[root@v1ex1dbadm01 patches]# rpm -i screen-4.0.3-19.el6.x86_64.rpm
[root@v1ex1dbadm01 patches]# rpm -qa | grep screen
screen-4.0.3-19.el6.x86_64
[root@v1ex1dbadm01 patches]# which screen
/usr/bin/screen
[root@v1ex1dbadm01 patches]#

RPMs are available via Oracle Public-yum:

http://public-yum.oracle.com/oracle-linux-5.html

http://public-yum.oracle.com/oracle-linux-6.html

http://public-yum.oracle.com/oracle-linux-7.html

Examples:

Oracle Linux 5, Update 11:

http://public-yum.oracle.com/repo/OracleLinux/OL5/11/base/x86_64/getPackage/screen-4.0.3-4.el5.x86_64.rpm

Oracle Linux 6, Update 8:

http://public-yum.oracle.com/repo/OracleLinux/OL6/8/base/x86_64/getPackage/screen-4.0.3-19.el6.x86_64.rpm

Starting Linux Screen

To start Linux Screen:

[root@v1ex1dbadm01 ~]# screen

Linux Screen Commands

Linux Screen commands are used by first pressing “CTRL” then “a“, followed by command key:

Example: “CTRL” then “a” then “?” get you the following help screen:

Screen key bindings, page 1 of 1.

Command key: ^A Literal ^A: a

break ^B b displays * help ? lockscreen ^X x number N quit \ screen ^C c title A writebuf >
clear C dumptermcap . history { } log H only Q readbuf < select ' vbell ^G xoff ^S s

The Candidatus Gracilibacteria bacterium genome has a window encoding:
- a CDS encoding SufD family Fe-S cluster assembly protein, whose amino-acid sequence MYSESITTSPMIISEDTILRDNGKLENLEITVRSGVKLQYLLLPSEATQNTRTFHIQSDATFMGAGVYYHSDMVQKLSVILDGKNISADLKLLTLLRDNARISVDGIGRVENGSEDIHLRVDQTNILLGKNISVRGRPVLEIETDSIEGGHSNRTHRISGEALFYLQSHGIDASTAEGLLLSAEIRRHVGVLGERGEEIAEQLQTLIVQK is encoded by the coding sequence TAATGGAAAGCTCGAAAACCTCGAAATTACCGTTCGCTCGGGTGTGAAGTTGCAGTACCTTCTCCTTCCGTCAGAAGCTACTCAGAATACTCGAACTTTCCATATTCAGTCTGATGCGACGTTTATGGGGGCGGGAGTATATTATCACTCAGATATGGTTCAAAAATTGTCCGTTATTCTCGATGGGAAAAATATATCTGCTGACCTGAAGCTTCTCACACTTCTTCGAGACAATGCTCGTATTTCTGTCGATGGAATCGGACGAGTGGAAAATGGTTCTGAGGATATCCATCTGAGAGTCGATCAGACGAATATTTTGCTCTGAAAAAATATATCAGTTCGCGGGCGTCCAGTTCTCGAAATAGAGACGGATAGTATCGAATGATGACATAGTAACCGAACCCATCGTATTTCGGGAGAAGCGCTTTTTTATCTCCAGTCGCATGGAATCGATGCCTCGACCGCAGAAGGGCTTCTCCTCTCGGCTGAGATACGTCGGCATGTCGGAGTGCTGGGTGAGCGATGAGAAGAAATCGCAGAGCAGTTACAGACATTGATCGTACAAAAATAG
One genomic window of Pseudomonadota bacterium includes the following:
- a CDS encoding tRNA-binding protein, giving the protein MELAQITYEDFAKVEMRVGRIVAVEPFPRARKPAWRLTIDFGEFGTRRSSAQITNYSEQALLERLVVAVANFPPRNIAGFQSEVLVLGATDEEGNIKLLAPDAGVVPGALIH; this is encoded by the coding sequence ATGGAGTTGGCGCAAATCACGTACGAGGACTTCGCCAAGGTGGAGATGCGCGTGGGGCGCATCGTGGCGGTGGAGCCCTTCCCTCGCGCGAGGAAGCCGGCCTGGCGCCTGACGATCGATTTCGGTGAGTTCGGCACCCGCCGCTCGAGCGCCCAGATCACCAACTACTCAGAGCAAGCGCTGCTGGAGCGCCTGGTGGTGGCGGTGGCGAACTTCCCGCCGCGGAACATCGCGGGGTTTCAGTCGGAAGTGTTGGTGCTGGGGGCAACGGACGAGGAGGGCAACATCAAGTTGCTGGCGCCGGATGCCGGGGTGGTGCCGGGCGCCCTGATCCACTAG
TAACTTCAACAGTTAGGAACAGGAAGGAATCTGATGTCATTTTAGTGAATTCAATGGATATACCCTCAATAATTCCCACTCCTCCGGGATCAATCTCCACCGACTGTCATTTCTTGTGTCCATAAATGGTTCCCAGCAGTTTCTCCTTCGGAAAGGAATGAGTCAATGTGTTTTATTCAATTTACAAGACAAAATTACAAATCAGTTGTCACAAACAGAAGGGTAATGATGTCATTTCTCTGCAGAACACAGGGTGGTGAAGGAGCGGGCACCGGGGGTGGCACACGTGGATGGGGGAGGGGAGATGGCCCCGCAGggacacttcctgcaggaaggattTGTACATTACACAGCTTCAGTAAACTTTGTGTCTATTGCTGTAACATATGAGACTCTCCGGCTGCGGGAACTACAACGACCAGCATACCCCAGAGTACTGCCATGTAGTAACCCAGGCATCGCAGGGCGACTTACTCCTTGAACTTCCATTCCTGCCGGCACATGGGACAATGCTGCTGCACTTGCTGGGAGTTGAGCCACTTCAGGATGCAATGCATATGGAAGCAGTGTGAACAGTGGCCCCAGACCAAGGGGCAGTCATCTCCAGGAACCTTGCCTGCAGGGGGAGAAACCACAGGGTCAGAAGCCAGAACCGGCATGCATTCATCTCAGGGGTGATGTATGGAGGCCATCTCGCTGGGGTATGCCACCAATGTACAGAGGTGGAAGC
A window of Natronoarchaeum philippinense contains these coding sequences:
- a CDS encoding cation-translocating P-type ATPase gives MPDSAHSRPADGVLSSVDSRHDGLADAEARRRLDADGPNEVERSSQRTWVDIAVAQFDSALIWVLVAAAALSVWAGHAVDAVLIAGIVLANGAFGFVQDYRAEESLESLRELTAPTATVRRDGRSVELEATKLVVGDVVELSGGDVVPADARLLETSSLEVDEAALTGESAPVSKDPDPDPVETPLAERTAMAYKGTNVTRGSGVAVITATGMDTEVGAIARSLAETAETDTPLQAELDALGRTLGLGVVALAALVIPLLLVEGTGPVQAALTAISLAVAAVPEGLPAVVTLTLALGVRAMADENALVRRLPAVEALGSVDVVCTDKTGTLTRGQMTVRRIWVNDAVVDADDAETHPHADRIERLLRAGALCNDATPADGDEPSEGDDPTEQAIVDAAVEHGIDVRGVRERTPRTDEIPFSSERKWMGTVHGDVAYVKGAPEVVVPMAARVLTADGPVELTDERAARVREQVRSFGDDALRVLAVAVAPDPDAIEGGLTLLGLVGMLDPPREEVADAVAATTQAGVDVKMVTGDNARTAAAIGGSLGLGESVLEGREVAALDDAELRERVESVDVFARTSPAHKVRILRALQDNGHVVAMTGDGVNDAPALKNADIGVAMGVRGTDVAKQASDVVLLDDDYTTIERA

colon : fit F info i login L other ^A redisplay ^L l silence _ version v xon ^Q q
copy ^[ [ flow ^F f kill K k meta a pow_break B remove X split S width W
detach ^D d focus ^I lastmsg ^M m monitor M pow_detach D removebuf = suspend ^Z z windows ^W w
digraph ^V hardcopy h license , next ^@ ^N sp n prev ^H ^P p ^? reset Z time ^T t wrap ^R r

^] paste .
" windowlist -b
- select -
0 select 0
1 select 1
2 select 2
3 select 3
4 select 4
5 select 5
6 select 6
7 select 7
8 select 8
9 select 9
I login on
O login off
] paste .


 [Press Space or Return to end.]

Detaching from Linux Screen

To detach from Linux Screen:

CTRL” then “a” then “d

[root@v1ex1dbadm01 ~]# echo "Detaching from Linux Screen, leaving my mark :)"
Detaching from Linux Screen, leaving my mark :)
[detached]

You are at this point returned to your normal shell.

Please Note: network break, accidental close of terminal, the machine running the terminal crashes, etc, automatically detach after detection 🙂

Reattaching to Linux Screen

To reattach to Linux Screen:

[root@v1ex1dbadm01 ~]# screen -r

You’ll now be reattached to you last session:

[root@v1ex1dbadm01 ~]# echo "Detaching from Linux Screen, leaving my mark :)"
Detaching from Linux Screen, leaving my mark :)
[root@v1ex1dbadm01 ~]#

To reattach to Linux Screen, when multiple sessions are detached, use screen -r :

[root@v1ex1dbadm01 ~]# screen -r
There are several suitable screens on:
 15090.pts-0.v1ex1dbadm01 (Detached)